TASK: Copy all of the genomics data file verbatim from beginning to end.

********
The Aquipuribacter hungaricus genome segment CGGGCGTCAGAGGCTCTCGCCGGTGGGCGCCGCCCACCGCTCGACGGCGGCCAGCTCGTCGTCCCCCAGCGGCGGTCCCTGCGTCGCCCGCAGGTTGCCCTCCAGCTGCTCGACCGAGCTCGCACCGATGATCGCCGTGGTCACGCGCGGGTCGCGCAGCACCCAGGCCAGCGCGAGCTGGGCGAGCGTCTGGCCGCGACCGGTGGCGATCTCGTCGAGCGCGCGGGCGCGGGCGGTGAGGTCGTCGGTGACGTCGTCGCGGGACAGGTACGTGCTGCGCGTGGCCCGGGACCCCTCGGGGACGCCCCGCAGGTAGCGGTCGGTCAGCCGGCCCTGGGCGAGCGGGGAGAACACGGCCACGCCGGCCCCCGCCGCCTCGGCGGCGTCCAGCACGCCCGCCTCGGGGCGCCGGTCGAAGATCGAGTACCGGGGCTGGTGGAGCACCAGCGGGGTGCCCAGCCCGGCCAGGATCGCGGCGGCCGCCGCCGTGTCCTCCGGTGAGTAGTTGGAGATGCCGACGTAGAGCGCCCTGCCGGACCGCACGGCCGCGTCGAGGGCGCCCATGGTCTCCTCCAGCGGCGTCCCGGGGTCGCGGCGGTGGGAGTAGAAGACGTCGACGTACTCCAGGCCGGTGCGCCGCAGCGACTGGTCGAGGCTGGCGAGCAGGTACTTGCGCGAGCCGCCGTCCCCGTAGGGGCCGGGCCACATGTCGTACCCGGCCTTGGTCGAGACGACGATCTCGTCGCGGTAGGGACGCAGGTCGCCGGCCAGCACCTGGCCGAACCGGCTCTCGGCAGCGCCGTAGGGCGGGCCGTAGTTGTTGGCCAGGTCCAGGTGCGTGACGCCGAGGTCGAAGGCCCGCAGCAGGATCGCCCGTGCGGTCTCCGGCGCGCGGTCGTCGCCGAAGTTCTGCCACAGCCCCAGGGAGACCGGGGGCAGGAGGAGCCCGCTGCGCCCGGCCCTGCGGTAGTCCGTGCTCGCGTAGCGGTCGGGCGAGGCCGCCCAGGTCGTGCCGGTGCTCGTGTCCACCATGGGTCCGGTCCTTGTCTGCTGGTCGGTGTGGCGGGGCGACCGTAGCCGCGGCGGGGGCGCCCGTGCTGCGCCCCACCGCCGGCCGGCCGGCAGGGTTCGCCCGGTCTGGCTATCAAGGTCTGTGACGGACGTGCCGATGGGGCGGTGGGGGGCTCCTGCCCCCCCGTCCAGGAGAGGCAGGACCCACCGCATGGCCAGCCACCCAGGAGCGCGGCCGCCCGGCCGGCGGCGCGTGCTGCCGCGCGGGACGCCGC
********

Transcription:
The Aquipuribacter hungaricus genome segment CGGGCGTCAGAGGCTCTCGCCGGTGGGCGCCGCCCACCGCTCGACGGCGGCCAGCTCGTCGTCCCCCAGCGGCGGTCCCTGCGTCGCCCGCAGGTTGCCCTCCAGCTGCTCGACCGAGCTCGCACCGATGATCGCCGTGGTCACGCGCGGGTCGCGCAGCACCCAGGCCAGCGCGAGCTGGGCGAGCGTCTGGCCGCGACCGGTGGCGATCTCGTCGAGCGCGCGGGCGCGGGCGGTGAGGTCGTCGGTGACGTCGTCGCGGGACAGGTACGTGCTGCGCGTGGCCCGGGACCCCTCGGGGACGCCCCGCAGGTAGCGGTCGGTCAGCCGGCCCTGGGCGAGCGGGGAGAACACGGCCACGCCGGCCCCCGCCGCCTCGGCGGCGTCCAGCACGCCCGCCTCGGGGCGCCGGTCGAAGATCGAGTACCGGGGCTGGTGGAGCACCAGCGGGGTGCCCAGCCCGGCCAGGATCGCGGCGGCCGCCGCCGTGTCCTCCGGTGAGTAGTTGGAGATGCCGACGTAGAGCGCCCTGCCGGACCGCACGGCCGCGTCGAGGGCGCCCATGGTCTCCTCCAGCGGCGTCCCGGGGTCGCGGCGGTGGGAGTAGAAGACGTCGACGTACTCCAGGCCGGTGCGCCGCAGCGACTGGTCGAGGCTGGCGAGCAGGTACTTGCGCGAGCCGCCGTCCCCGTAGGGGCCGGGCCACATGTCGTACCCGGCCTTGGTCGAGACGACGATCTCGTCGCGGTAGGGACGCAGGTCGCCGGCCAGCACCTGGCCGAACCGGCTCTCGGCAGCGCCGTAGGGCGGGCCGTAGTTGTTGGCCAGGTCCAGGTGCGTGACGCCGAGGTCGAAGGCCCGCAGCAGGATCGCCCGTGCGGTCTCCGGCGCGCGGTCGTCGCCGAAGTTCTGCCACAGCCCCAGGGAGACCGGGGGCAGGAGGAGCCCGCTGCGCCCGGCCCTGCGGTAGTCCGTGCTCGCGTAGCGGTCGGGCGAGGCCGCCCAGGTCGTGCCGGTGCTCGTGTCCACCATGGGTCCGGTCCTTGTCTGCTGGTCGGTGTGGCGGGGCGACCGTAGCCGCGGCGGGGGCGCCCGTGCTGCGCCCCACCGCCGGCCGGCCGGCAGGGTTCGCCCGGTCTGGCTATCAAGGTCTGTGACGGACGTGCCGATGGGGCGGTGGGGGGCTCCTGCCCCCCCGTCCAGGAGAGGCAGGACCCACCGCATGGCCAGCCACCCAGGAGCGCGGCCGCCCGGCCGGCGGCGCGTGCTGCCGCGCGGGACGCCGC